This reminds me of Charities. Many foreign-aid charities give Millions of dollars to certain countries, to help the people in those countries. Certain leaders (or maybe MOST leaders) steal-off a portion of that foreign aid . . . and then re-sell the food (blankets, etc.) to their citizens.

    In the governmental foreign aid world, it is the same. The Bolivian government accepts aid from the US, so that it can screw its own people, and put them out of business, and put them into jail. The Bolivian government is acting-out the hatred the US government has for Bolivians who are involved in the Cocaine trade.
  2. Woodman
    ...and where do you think governments get their money from?
  3. Solidly-here
    A Government gets the money to run, by taxing certain activities: Tariffs, sales tax, income tax ...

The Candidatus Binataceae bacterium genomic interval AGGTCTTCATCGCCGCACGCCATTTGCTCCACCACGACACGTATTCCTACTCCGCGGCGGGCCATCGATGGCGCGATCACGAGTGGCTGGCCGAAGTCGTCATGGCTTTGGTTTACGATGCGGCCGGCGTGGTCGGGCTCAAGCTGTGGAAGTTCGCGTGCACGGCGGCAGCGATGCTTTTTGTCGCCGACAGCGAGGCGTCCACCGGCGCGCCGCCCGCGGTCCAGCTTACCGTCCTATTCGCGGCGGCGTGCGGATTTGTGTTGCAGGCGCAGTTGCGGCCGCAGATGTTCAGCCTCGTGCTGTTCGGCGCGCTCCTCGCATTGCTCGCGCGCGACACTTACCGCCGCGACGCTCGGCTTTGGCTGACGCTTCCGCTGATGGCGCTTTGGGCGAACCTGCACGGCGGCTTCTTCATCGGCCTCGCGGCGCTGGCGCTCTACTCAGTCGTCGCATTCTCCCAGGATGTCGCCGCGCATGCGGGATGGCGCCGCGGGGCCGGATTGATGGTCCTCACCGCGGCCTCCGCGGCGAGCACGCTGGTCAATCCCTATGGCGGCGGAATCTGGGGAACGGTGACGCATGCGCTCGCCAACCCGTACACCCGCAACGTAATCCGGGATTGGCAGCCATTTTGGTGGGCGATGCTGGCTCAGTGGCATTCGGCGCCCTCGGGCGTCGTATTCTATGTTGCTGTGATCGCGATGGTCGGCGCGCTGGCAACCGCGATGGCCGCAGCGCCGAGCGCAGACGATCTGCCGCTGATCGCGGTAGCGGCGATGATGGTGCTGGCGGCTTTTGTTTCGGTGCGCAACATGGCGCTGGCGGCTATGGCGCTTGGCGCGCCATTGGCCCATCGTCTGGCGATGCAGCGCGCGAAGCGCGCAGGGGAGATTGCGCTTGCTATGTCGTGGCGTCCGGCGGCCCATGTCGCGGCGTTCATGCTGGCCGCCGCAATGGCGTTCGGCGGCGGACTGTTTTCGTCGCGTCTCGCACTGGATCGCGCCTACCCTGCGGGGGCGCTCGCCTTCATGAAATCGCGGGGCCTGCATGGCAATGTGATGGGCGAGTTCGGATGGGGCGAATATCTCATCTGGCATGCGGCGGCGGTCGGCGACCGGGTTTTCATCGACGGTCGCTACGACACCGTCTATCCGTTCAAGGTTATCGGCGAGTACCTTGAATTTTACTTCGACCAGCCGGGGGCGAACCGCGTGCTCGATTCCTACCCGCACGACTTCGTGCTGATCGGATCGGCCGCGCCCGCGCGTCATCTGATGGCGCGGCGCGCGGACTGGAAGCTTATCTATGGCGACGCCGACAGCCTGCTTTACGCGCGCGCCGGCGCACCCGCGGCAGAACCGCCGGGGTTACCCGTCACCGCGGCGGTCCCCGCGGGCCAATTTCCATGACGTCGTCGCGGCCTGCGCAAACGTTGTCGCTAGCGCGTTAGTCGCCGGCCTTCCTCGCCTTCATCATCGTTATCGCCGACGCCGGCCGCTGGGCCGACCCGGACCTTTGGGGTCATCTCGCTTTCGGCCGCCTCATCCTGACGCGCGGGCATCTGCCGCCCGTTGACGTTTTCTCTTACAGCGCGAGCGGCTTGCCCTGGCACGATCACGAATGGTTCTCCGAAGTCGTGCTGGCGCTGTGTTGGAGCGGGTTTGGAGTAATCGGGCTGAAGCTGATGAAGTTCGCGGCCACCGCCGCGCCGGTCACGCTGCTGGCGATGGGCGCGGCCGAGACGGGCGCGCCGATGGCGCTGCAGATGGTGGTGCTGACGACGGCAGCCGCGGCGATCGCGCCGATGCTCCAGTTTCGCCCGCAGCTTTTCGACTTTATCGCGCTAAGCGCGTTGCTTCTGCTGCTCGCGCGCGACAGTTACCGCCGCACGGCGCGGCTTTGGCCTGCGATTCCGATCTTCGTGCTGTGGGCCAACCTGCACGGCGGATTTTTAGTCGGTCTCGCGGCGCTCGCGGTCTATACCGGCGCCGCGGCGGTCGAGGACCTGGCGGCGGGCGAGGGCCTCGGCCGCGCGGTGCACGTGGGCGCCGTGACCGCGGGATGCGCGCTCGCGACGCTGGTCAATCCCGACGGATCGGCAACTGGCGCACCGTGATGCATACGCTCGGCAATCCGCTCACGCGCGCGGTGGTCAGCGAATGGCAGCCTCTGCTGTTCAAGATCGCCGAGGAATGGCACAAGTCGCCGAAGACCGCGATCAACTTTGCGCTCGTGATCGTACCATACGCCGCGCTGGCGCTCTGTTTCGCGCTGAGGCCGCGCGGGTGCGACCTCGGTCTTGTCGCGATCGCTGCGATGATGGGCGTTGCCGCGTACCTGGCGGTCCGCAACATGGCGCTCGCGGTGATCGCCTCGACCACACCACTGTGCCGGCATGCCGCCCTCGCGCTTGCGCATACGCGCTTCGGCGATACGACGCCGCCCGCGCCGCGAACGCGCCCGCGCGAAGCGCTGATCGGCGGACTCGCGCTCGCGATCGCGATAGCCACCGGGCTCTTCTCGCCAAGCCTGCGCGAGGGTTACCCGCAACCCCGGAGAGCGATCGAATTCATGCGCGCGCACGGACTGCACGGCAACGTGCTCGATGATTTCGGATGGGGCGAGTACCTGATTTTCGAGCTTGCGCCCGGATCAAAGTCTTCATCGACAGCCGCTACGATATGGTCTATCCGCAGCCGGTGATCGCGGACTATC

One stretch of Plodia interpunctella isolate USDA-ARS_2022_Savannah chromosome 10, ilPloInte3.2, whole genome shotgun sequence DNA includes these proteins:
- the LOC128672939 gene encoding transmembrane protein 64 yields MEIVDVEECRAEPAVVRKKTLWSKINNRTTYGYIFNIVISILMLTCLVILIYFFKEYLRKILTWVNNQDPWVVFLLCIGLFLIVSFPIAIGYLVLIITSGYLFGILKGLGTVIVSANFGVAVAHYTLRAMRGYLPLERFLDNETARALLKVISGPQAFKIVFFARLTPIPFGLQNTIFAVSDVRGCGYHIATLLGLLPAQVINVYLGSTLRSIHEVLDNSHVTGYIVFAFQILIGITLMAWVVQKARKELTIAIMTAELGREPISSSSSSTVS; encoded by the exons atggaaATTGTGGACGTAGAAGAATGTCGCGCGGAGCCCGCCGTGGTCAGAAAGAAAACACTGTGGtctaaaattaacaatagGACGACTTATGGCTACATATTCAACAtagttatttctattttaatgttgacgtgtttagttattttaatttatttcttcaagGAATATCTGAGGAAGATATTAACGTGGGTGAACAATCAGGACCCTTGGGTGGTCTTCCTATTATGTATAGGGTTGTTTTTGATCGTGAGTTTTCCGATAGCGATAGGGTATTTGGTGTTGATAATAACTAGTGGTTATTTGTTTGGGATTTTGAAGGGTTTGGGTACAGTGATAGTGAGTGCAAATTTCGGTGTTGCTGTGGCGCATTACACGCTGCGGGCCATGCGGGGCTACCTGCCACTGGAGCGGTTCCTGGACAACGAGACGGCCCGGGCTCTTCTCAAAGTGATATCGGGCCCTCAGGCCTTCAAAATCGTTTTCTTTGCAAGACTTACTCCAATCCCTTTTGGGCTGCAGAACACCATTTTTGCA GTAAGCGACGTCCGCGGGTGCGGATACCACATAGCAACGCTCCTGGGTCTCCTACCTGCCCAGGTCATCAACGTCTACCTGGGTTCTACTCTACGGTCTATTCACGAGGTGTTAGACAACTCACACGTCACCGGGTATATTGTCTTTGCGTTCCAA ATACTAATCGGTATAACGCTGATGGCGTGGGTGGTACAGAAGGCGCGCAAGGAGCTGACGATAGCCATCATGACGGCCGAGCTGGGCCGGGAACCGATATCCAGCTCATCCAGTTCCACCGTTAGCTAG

If I made a Million dollars processing Cocaine, I would probably not report it in my annual Tax forms. After all, it IS illegal. Therefore, the Bolivian government doesn't get any income off of this $168 Million, or of the entire Multi-Billion dollar Industry.

    Of course, the Good news is for the citizens of Bolivia. Many 1000s of people have employment, and 100s of people make a Great living. So, actually this is most important point supporting Cocaine production: Bolivia prospers.

    Unfortunately, the Bolivian government would rather have that $150 Million dollars in THEIR coffers, then they get to decide how to serve their consituent's needs best.

    If I was the President of Bolivia, I would turn down that money, and break ties with the DEA. Then I would push the legislature to pass a law legalizing the Cocaine trade (and, of course, taxing its profits). But, that is for another Post.